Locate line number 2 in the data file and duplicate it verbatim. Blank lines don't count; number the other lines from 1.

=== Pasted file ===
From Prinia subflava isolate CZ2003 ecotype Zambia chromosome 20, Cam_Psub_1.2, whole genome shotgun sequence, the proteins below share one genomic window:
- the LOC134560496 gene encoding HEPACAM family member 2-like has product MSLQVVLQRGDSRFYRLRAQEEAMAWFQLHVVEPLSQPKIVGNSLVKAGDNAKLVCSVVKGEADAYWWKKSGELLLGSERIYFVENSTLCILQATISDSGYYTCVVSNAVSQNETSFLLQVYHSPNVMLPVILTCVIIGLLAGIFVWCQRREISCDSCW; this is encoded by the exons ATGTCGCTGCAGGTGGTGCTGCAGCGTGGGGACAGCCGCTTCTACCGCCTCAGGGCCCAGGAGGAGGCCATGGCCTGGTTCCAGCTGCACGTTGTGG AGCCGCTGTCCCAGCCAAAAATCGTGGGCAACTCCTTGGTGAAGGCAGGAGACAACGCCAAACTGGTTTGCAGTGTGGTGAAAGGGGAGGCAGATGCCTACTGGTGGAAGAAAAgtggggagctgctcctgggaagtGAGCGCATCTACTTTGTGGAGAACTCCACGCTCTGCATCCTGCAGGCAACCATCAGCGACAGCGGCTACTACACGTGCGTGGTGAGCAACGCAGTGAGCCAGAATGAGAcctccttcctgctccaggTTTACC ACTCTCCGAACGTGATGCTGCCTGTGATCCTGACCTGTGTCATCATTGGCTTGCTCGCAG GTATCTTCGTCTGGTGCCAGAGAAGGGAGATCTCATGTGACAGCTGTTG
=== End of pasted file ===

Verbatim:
- the LOC134560496 gene encoding HEPACAM family member 2-like has product MSLQVVLQRGDSRFYRLRAQEEAMAWFQLHVVEPLSQPKIVGNSLVKAGDNAKLVCSVVKGEADAYWWKKSGELLLGSERIYFVENSTLCILQATISDSGYYTCVVSNAVSQNETSFLLQVYHSPNVMLPVILTCVIIGLLAGIFVWCQRREISCDSCW; this is encoded by the exons ATGTCGCTGCAGGTGGTGCTGCAGCGTGGGGACAGCCGCTTCTACCGCCTCAGGGCCCAGGAGGAGGCCATGGCCTGGTTCCAGCTGCACGTTGTGG AGCCGCTGTCCCAGCCAAAAATCGTGGGCAACTCCTTGGTGAAGGCAGGAGACAACGCCAAACTGGTTTGCAGTGTGGTGAAAGGGGAGGCAGATGCCTACTGGTGGAAGAAAAgtggggagctgctcctgggaagtGAGCGCATCTACTTTGTGGAGAACTCCACGCTCTGCATCCTGCAGGCAACCATCAGCGACAGCGGCTACTACACGTGCGTGGTGAGCAACGCAGTGAGCCAGAATGAGAcctccttcctgctccaggTTTACC ACTCTCCGAACGTGATGCTGCCTGTGATCCTGACCTGTGTCATCATTGGCTTGCTCGCAG GTATCTTCGTCTGGTGCCAGAGAAGGGAGATCTCATGTGACAGCTGTTG